Elon Musk says SpaceX BOTH restored rocket power covers from the ocean after Falcon Heavy launch and will use them again for the first time
- SpaceX has succeeded in restoring both charging current caps from the Falcon Heavy rocket
- Boats could scoop the streamline hoods from the Atlantic Ocean without damaging them
- They will now be put to work on Falcon 9 as part of a Starlink mission later this year
- Musk says that each tub costs $ 6 million to build, so reusing them saves money
SpaceX has managed to reach a new historic milestone again.
Amid the fanfare band of the Falcon Heavy successfully embarked on its second trip to space, Elon Musk announced that his company was able to restore both tub halves of the mega socket for the first time.
In a tweet late on Thursday, Musk confirmed that both shell halves had been restored undamaged from the Atlantic Ocean.
The next step is to put the streamline hoods back to work on a Falcon 9 rocket that will blow additional Starlink satellites into orbit scheduled for later this year.
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SpaceX has managed to reach a new historic milestone again. Elon Musk announced that his company could for the first time restore both shell halves of the mega socket (photo)
& # 39; Both streamline caps recovered & # 39 ;, Musk wrote in a tweet. & # 39; Will be flying on Starlink mission later this year. & # 39;
Responding to another user's tweet, the tech mogul explained that each cockpit has its own aircraft electronics and nitrogen thrusters, as well as steerable parachutes, to help them safely return to Earth.
Now that they have been recovered, SpaceX is starting to clean up the streamline covers for reuse.
The streamliner is a piece of material that is part of the rocket's nose cone and protects the load during launch, including things like satellites.
The streamliner is a piece of material that is part of the rocket's nose cone and protects the load, including things like satellites, during launch. Depicted is the cockpit on a recovery boat
Musk has tried to restore the streamline covers and reuse them for additional launches because they are expensive to build.
He estimates that each streamline hood costs around $ 6 million, which is about 10 percent of the cost of a Falcon 9 launch.
SpaceX has tried to restore streamlining loads during previous launches, but to no avail.
The company even built a boat with a huge net attached to it, affectionately Mr. Steven, trying to repair the streamlining caps.
It seems that Steven was not used during yesterday's launch; instead, recovery boats were able to scoop the streamline hoods out of the water and bring them back to land.
SpaceX built a boat with a huge net attached to it, affectionately named Steven (photo), to try to restore the streamlining caps. However, this time the boat was not used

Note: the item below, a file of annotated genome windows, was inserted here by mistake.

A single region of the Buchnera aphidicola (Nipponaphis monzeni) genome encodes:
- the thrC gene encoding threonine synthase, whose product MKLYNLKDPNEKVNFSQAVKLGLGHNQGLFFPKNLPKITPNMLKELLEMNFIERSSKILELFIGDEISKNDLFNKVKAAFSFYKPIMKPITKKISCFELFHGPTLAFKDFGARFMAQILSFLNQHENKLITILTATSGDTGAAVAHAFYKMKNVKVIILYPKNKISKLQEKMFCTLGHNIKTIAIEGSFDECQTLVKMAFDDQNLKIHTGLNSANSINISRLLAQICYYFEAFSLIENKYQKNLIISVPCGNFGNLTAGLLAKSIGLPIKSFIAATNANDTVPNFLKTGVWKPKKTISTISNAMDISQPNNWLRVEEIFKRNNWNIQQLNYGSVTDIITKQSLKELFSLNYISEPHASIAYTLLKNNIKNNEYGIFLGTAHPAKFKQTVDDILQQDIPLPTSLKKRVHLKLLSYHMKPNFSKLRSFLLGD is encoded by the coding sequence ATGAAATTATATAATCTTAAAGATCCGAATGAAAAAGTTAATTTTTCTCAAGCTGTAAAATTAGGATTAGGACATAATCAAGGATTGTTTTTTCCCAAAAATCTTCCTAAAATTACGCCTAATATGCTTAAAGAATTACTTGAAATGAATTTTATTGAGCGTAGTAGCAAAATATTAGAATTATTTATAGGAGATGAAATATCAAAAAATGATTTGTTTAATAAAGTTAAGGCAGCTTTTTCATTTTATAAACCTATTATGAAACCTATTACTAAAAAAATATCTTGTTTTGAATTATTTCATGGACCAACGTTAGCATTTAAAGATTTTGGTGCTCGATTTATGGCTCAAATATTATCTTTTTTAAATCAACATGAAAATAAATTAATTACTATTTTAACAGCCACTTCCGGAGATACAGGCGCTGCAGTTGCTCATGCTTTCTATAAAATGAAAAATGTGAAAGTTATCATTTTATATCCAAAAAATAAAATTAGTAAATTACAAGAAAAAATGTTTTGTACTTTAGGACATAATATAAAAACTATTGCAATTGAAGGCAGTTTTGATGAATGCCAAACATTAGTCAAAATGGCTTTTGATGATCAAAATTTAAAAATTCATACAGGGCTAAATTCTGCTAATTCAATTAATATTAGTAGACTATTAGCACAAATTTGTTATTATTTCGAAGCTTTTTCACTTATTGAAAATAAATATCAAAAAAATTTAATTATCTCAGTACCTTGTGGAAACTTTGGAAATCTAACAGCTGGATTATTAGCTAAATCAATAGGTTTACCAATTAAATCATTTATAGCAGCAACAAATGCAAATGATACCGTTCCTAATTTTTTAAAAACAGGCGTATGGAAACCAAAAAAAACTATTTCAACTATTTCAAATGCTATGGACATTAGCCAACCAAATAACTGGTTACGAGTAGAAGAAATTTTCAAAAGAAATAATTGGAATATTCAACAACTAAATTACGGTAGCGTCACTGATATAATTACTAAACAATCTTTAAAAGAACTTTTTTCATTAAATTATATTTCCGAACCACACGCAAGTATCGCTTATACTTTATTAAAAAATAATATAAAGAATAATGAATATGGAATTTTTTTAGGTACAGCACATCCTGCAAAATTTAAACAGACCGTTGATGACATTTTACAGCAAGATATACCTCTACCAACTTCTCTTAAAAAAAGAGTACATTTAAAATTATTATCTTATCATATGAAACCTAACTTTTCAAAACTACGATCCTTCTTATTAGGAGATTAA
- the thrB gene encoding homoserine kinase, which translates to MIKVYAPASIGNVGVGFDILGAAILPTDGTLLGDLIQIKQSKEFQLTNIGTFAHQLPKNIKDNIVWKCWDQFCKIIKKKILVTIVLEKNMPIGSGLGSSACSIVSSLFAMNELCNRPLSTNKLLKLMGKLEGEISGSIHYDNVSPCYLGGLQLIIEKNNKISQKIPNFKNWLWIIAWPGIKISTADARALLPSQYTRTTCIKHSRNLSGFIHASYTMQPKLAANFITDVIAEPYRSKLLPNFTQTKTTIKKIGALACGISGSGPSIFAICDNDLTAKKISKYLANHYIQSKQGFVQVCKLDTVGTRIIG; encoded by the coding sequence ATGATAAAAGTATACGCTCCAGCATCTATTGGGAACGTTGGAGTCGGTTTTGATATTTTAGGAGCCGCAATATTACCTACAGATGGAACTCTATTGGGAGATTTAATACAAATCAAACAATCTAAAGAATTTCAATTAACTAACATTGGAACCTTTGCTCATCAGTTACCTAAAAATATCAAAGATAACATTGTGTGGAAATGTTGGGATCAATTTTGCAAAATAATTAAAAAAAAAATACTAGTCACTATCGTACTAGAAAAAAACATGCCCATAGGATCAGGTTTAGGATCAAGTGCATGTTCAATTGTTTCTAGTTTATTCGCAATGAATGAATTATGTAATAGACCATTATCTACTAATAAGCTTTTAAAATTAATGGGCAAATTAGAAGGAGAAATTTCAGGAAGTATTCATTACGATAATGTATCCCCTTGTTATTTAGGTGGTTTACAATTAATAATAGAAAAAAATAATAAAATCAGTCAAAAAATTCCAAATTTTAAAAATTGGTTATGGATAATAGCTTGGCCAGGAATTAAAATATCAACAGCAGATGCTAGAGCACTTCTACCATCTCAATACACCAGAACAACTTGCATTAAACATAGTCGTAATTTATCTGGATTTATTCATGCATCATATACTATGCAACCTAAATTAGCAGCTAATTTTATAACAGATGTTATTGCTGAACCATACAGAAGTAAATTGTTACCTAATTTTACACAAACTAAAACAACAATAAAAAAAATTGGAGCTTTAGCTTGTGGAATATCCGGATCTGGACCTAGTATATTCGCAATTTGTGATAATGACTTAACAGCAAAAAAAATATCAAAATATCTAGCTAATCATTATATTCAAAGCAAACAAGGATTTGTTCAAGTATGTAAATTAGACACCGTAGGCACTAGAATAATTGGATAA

SpaceX & # 39; s Falcon Heavy rocket successfully took its second flight ever on Thursday afternoon when it took off from the Kennedy Space Center in Florida with Lockheed Martin & Arabsat 6A communications satellite
But the cockpit recovery was not the only memorable achievement that came from yesterday's launch.
The launch marks the Falcon Heavy's second voyage to space, as well as the first commercial mission, when the mega-socket orbited the Lockheed Martin Arabsat 6A communications satellite.
SpaceX also succeeded in making history by putting three boosters back on Earth for the first time.
Just minutes after the launch, the central core of the giant rocket landed safely on the SpaceX offshore barge called & # 39; of course I'm still in love with you & # 39; while the two side boosters landed again at Cape Canaveral Air Force Station & # 39; s Landing Zone 1. and 2.
& # 39; We landed the center core for the first time, & # 39; said a SpaceX presenter. & # 39; Three for three boosters today for the Falcon Heavy. & # 39;
It has been fourteen months since the launch of Falcon Heavy, when it dropped to become the most powerful rocket in use today.
The latest launch marked the first time Falcon Heavy was flying using the new Block 5 hardware, which is designed to last longer than previous versions without the need for refurbishment.
WHY DOES SPACEX USE RACKETS AND OTHER PARTS?
SpaceX tries to reuse rockets, cargo streamlining caps, boosters and other components to try and reduce the costs of each missile mission.
The total cost of one of its Falcon 9 launches is estimated at £ 44 million ($ 61 million), while each of the larger Falcon Heavy flights costs £ 65 million ($ 90 million).
The space company has previously reused first rocket amplifiers from the first and second phases, in addition to one of its previously flown Dragon capsules.
The Dragon spacecraft is used as the final phase of SpaceX missions to replenish the international space station.
In an incredible feat, the reusable Falcon Heavy side boosters landed smoothly back to Earth on two separate launch blocks of about 8 minutes.
SpaceX is currently testing a system to restore the power cap of its Falcon 9 rockets.
The charging current caps are bivalve shell-shaped nose cone figures that protect the cargo of the vessel.
SpaceX has repaired a charging current lining for the first time in 2017.
During the first launch of the Falcon Heavy in February 2018, the company brought two of the boosters to the company simultaneously on separate launches.